Sitting high above ground in a basket suspended between two scaffolds parallel to the enormous Qutb Minar, Sayyid Ahmad Khan (1817–1898), a young munshi (clerk) of the English East India Company, read and tried to reproduce the indecipherable inscriptions on the tower in his book Asar-us Sanadid (Traces of Noblemen, also called Great Monuments of Delhi). The determination, courage, and resourcefulness demonstrated here were the hallmarks of Sayyid Ahmad's life, which was full of formidable challenges. With his imaginativeness and a keen sense of history, along with his conviction that evidence of progress is within the Muslim community, Sayyid Ahmad embarked on a progressive vision for Muslim community development in British India. His rationalist approach combined with an ethical outlook and passion transformed the lives of Muslims in India and abroad forever.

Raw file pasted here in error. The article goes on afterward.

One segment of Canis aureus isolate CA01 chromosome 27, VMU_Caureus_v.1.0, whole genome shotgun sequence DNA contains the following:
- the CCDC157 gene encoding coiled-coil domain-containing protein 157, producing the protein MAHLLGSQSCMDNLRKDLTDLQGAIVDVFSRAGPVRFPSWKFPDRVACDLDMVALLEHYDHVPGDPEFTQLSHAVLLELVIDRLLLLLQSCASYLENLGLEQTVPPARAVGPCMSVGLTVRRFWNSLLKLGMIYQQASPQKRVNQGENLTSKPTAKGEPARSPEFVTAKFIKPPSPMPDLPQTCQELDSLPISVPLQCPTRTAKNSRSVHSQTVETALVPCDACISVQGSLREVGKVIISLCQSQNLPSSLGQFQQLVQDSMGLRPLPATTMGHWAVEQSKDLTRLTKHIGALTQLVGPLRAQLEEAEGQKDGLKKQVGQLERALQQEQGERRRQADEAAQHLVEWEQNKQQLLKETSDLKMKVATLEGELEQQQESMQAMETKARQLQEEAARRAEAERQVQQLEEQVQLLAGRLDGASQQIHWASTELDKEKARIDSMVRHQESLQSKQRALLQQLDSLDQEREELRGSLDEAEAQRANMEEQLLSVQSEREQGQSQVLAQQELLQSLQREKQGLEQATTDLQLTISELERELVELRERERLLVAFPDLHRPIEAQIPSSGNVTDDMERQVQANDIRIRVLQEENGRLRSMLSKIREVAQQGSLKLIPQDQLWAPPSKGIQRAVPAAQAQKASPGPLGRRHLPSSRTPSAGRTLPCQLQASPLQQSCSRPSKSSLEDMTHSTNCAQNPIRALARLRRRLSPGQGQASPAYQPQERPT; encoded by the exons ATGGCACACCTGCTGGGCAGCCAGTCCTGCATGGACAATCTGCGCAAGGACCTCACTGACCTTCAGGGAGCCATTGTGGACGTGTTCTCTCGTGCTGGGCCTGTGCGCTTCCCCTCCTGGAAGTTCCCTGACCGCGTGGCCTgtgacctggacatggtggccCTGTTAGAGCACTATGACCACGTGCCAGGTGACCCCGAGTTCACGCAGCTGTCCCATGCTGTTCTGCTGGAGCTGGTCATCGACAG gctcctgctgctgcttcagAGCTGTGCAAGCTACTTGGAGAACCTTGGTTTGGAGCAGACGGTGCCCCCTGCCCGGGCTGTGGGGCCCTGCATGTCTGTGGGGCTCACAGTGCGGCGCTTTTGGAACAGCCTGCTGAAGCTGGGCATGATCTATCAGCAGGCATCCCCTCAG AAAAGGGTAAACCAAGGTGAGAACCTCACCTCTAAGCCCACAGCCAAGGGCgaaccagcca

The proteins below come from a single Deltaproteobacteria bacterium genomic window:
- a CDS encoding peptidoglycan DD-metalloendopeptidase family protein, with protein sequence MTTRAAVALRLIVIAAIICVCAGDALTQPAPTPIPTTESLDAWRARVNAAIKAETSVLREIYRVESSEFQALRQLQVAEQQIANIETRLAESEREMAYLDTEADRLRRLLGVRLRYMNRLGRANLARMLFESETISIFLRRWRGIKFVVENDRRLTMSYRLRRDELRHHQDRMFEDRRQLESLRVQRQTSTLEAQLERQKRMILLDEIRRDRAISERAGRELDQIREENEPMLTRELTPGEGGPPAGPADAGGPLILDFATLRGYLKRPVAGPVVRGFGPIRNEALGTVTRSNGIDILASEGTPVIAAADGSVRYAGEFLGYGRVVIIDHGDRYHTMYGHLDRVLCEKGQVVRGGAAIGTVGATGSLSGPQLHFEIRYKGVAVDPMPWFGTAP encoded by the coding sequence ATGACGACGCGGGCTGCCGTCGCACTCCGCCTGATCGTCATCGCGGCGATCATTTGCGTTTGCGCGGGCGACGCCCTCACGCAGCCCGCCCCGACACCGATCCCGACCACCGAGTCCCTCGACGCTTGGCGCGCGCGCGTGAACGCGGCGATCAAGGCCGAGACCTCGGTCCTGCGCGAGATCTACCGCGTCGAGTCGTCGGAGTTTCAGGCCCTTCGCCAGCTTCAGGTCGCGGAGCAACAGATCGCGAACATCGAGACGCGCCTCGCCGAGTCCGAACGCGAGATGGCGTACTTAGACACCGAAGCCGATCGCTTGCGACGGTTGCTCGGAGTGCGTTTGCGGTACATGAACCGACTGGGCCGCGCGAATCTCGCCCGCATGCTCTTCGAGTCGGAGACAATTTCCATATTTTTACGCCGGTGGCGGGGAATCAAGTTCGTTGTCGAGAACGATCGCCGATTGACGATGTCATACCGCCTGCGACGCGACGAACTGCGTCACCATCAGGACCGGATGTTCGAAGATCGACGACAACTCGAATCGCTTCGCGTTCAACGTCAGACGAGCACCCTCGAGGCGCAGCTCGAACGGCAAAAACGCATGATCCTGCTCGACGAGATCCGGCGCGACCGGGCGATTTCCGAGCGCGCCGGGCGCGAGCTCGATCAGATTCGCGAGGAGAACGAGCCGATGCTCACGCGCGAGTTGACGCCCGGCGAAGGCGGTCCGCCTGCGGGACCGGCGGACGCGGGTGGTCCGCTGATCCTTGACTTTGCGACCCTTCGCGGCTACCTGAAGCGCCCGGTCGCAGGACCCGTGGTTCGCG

Sayyid Ahmad was born on 17 October 1817 in Mughal Delhi. He belonged to an aristocratic Muslim family who traced their genealogical roots to Prophet Muhammad. In 1864, Sayyid Ahmad moved to Aligarh – a small town, approximately 100 miles southeast of the capital city – where he spent the rest of his life. In Indian nationalist historiography, Sayyid Ahmad appears, at times, as a promoter of Hindu–Muslim unity in his early years – to him, Hindus and Muslims were ‘the two eyes of the beautiful bride that is Hindustan’. By contrast, Pakistani historiography remembers him as the architect of the two-nation theory, which eventually led to the creation of Pakistan. It is strange to attribute to him a historic event not anticipated during his time: he passed away in 1898 – forty-two years before the Muslim League raised the demand for the creation of Pakistan. Regardless of this contrasting retelling of history (one from India and the other from Pakistan), Sayyid Ahmad can be considered a true historical marker for Muslims in South Asia. Even today, he remains the unchallenged champion of Muslim modernization and community reform. Throughout his lifetime, Sayyid Ahmad envisaged a modern Muslim society by making efforts to promote modern Western education, scientific knowledge, rational thinking, religious pluralism, political accommodation, and participatory community associations founded on ethics and justice.